The building its self was a marvel to behold - shimmering towers of pure white marble reaching towards the sky. The towers moved independently of each other, a constantly shifting pattern that allowed the university to mold its self to its new location every time it landed. The wall around the Establishment would alter, subtly, to take on an aspect of its surroundings - rock in mountainous and remote regions, dark rough granite within the City, a dry stone wall when surrounded by fields or a glittering gold if it was appropriate. Sometimes a tower would change its form to fit the location, slowly shifting over the few years the Peripatetic University spent in each dimension. When it finally moved on the towers would often linger in their old form leading to an interesting and unique mix of architecture that constantly changed. The university was outfitted with the medical facilities and staff of the Red Cross and a number of Madison’s old friends from the City were occasional guest lecturers to the Goddess and her eternally youthful husband.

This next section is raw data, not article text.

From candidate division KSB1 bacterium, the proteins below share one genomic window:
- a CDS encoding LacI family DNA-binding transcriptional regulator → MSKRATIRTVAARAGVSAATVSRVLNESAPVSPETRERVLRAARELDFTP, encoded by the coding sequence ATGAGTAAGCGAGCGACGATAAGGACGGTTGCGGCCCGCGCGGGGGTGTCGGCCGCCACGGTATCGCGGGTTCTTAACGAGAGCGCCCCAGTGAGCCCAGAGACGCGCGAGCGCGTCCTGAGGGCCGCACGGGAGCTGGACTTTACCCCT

Wherever the university went, tales of great deeds and adventures followed. The alumni of the place inevitably went on to great things - both heroic and villainous - but always worthy of story and song.

After a Century or so it became apparent that something, or someone, was chasing the university - shutting down the worlds where it had been, collapsing the dimensions and trapping them in a way similar to the way the City had been trapped. Those who went into these dimensions afterwards, using the knowledge gained from unlocking the City to re-open these dimensions, reported no survivors. Only a world where the skies burnt and the land was left barren, deep lines left carved into the rock by some great machine.

The University continued to travel however, spreading knowledge across the university, its pursuer never quite catching up to it. Four hundred years after leaving the City, Madison and Roland had a child. A daughter who rumor says was literate from the moment she was born and, when she finally did speak, her first word was ‘Dragonfly’. Her name was Emilia.